I've bought stuff on fake urgency in the past but you do feel like a chump when you see the sales page a few weeks later to see the same "times running out message". If the vendor is only selling one product I guess it's a good conversion tactic but if they are building a relationship to sell multiple products it could leave a sour taste in the mouth. Ultimately it depends on the product I guess, if the product is good, people may forget that a sneaky tactic was used to get them over the line...

    Same might be said for affiliates of those products...if the commission is good/ product sells....I imagine they might cut them some slack
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  • Profile picture of the author HeadStartSEO
    As effective as a real sense of urgency.

    2 seconds! 2 minutes! Real quick! Just a moment...
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  • Profile picture of the author misterkailo
    oops yea I meant to say scarcity

    I like the timer ones because everytime you hit refresh, it starts back in the beginning
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  • Profile picture of the author John_3771
    I use scarcity and it works for me, but it is honest. I hate that when people fake it, it is so obvious and people don't like it. I think that if you're going to use it, you better be honest about it.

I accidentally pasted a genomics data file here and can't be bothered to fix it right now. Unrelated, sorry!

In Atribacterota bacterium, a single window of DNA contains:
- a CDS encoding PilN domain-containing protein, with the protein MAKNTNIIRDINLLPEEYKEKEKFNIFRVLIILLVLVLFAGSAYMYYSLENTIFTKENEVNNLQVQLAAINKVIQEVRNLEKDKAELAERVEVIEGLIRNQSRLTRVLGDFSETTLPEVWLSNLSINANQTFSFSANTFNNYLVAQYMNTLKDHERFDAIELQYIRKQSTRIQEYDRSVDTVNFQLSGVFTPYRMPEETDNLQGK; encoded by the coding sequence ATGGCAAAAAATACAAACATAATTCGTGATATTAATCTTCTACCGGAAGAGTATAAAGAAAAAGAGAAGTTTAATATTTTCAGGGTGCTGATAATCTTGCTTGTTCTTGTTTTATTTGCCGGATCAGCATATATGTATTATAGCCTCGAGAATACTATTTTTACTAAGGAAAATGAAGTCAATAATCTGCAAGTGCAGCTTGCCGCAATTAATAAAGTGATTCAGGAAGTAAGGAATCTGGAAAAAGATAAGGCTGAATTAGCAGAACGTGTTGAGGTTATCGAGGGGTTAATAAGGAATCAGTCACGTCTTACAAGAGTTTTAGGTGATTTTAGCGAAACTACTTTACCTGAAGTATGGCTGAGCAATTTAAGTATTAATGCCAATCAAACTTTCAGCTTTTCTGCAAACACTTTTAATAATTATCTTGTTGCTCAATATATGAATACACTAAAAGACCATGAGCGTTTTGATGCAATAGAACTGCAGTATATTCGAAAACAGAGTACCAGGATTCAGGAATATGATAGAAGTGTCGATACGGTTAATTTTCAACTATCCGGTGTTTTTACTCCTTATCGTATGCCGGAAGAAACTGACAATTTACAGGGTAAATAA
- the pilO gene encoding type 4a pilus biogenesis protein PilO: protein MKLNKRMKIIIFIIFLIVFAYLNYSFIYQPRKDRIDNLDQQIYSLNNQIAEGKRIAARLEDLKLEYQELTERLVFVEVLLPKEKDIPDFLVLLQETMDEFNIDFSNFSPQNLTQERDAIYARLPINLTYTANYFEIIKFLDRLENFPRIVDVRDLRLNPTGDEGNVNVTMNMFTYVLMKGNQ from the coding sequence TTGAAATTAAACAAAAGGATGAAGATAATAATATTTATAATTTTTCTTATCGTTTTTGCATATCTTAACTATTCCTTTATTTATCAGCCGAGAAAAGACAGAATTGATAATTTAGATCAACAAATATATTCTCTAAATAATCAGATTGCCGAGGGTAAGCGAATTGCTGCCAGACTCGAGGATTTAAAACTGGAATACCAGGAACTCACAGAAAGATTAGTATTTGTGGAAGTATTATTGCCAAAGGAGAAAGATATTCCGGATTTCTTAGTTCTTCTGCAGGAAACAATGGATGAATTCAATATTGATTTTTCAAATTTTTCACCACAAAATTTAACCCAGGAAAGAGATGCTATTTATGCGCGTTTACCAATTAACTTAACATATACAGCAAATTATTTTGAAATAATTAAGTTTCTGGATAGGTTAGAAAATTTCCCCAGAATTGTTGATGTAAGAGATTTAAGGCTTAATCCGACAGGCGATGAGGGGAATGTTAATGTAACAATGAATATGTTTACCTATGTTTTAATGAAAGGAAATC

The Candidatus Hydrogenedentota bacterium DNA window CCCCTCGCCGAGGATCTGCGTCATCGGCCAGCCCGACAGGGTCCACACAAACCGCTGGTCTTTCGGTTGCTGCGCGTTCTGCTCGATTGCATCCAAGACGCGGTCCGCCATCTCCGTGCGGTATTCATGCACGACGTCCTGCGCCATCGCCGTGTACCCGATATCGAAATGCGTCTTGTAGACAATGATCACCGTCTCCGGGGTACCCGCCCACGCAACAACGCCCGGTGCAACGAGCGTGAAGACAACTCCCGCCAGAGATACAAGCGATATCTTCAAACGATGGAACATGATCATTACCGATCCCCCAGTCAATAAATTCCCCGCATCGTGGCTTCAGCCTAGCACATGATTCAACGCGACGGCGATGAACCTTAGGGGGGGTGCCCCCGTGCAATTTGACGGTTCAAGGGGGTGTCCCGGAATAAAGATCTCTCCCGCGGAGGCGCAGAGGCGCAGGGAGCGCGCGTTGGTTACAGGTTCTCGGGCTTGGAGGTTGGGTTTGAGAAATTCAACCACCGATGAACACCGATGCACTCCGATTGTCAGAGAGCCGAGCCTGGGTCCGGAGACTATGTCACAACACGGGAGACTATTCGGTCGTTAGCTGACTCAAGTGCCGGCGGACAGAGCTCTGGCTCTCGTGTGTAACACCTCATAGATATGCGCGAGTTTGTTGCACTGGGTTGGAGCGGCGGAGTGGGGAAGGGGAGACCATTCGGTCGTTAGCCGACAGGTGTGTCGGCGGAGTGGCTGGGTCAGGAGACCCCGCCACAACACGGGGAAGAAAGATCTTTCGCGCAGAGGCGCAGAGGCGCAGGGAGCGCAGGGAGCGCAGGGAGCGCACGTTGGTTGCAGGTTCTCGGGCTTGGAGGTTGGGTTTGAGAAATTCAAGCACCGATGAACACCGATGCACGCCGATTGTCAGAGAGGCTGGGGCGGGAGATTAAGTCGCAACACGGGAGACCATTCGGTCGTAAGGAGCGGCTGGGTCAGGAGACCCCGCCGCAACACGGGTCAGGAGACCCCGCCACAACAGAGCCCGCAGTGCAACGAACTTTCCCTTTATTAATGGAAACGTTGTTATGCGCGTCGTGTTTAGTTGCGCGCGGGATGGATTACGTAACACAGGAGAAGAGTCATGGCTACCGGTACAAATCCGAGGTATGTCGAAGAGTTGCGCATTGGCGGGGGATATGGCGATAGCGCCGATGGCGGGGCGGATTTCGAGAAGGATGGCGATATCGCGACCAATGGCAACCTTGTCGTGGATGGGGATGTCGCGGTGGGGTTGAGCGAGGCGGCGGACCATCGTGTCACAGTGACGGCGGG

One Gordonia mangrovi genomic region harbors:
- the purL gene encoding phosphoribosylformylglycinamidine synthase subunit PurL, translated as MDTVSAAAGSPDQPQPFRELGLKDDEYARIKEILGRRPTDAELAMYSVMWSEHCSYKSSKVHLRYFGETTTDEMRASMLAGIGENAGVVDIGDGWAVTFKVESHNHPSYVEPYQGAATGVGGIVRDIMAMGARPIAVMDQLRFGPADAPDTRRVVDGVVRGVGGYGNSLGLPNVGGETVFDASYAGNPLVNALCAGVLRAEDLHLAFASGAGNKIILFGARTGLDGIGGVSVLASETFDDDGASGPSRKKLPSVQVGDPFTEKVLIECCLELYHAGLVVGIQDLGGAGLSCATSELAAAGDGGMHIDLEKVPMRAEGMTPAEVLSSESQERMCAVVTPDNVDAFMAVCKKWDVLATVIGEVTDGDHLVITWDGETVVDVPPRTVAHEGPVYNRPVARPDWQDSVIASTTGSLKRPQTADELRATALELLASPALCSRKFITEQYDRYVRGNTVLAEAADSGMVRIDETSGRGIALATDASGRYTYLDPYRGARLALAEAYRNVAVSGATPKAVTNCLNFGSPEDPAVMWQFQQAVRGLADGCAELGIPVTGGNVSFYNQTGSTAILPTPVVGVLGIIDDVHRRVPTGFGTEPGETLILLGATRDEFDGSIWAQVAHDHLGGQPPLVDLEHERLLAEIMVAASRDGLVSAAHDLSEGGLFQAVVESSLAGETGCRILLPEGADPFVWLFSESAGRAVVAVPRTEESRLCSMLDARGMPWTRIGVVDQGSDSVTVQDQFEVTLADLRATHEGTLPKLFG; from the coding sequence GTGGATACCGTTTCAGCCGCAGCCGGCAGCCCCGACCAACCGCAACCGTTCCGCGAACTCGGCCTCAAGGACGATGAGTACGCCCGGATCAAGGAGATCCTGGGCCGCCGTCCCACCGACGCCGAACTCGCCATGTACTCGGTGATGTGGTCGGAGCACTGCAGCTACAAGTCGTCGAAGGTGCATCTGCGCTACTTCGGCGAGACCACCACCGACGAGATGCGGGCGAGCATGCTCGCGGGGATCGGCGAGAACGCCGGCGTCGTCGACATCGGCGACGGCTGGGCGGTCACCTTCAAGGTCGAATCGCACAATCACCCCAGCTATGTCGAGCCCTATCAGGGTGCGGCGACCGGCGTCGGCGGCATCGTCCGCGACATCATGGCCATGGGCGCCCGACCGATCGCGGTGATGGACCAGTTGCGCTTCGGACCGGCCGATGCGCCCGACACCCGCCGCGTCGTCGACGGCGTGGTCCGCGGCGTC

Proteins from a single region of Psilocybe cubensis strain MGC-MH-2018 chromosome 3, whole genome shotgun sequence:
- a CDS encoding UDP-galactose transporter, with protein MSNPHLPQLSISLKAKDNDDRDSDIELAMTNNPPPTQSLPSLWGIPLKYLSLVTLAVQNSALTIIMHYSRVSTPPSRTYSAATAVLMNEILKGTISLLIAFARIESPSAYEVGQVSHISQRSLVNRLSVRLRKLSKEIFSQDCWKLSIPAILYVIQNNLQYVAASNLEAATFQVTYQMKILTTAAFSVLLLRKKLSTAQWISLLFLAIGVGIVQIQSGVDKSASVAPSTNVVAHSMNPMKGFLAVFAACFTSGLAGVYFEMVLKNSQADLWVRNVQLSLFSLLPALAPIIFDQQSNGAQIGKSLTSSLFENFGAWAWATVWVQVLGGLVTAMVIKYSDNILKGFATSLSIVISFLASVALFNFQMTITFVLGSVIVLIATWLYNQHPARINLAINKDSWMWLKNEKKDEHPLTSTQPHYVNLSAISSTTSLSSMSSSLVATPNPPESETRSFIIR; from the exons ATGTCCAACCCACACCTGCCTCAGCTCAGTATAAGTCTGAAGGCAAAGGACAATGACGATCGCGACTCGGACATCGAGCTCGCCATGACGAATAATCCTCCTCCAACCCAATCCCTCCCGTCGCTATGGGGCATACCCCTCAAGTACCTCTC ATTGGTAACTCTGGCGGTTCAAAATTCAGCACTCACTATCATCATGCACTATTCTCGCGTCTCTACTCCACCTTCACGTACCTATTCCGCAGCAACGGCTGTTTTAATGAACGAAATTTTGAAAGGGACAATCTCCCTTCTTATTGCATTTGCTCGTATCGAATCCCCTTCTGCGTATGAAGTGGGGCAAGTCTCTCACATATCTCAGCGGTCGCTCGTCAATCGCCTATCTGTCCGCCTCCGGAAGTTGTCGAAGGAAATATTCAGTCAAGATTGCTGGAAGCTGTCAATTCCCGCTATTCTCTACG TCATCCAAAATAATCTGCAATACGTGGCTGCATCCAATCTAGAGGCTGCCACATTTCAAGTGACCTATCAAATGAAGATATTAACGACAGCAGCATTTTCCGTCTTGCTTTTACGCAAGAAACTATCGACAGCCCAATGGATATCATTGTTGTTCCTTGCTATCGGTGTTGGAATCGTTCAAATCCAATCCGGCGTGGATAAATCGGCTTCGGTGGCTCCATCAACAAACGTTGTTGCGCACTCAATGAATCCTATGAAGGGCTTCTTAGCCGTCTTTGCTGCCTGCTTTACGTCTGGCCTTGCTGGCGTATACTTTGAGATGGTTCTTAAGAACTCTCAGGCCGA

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    • Profile picture of the author Nightengale
      Your question implies a deep skepticism as well as a willingness to promote fake scarcity if it might benefit your pocketbook. Maybe I'm wrong, but it's insulting.

      I long ago got out of the IMers-selling-to-other-IMers racket. I never really did get into it, but it's very incestuous and promotes this very thing. (I moved to the offline model, which I love.)

      As others have said, treat others the way you want to be treated. Be honest. Look for ways to inject REAL, authentic scarcity into your promotions. You can't honestly and ethically say "Only 5 copies left!" if you're selling a PDF. But you CAN offer a physical item as a bonus and THEN say "Only 5 copies left!" -- or offer a 1-on-1 coaching session and say "Only 5 left!" (because your time is limited).

      Even if it IS effective, it will only be effective for a short period of time. Customers catch on quickly and that promotion will die a quick death. And the marketer's reputation will take a hit. You don't want to be that guy when that happens. That's not the way to build a real, sustainable business.

      I'm always amazed at Warriors coming here asking questions like these. These are time-wasting questions. Maybe you're just procrastinating?

      Stop looking so much at everything else around you! If you can see it's dishonest in any way, then ignore it and put it out of your mind. It's not worth studying or emulating.

      Now get back to work!

      Michelle
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  • Profile picture of the author WillR
    Scarcity is proven to work if used properly.

    If you use false scarcity though it can have the opposite effect as the next time you try and use scarcity on that same customer, they will never believe you.

    Use scarcity. Use it properly. If you limit something then limit it.
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    • Profile picture of the author JohnMcCabe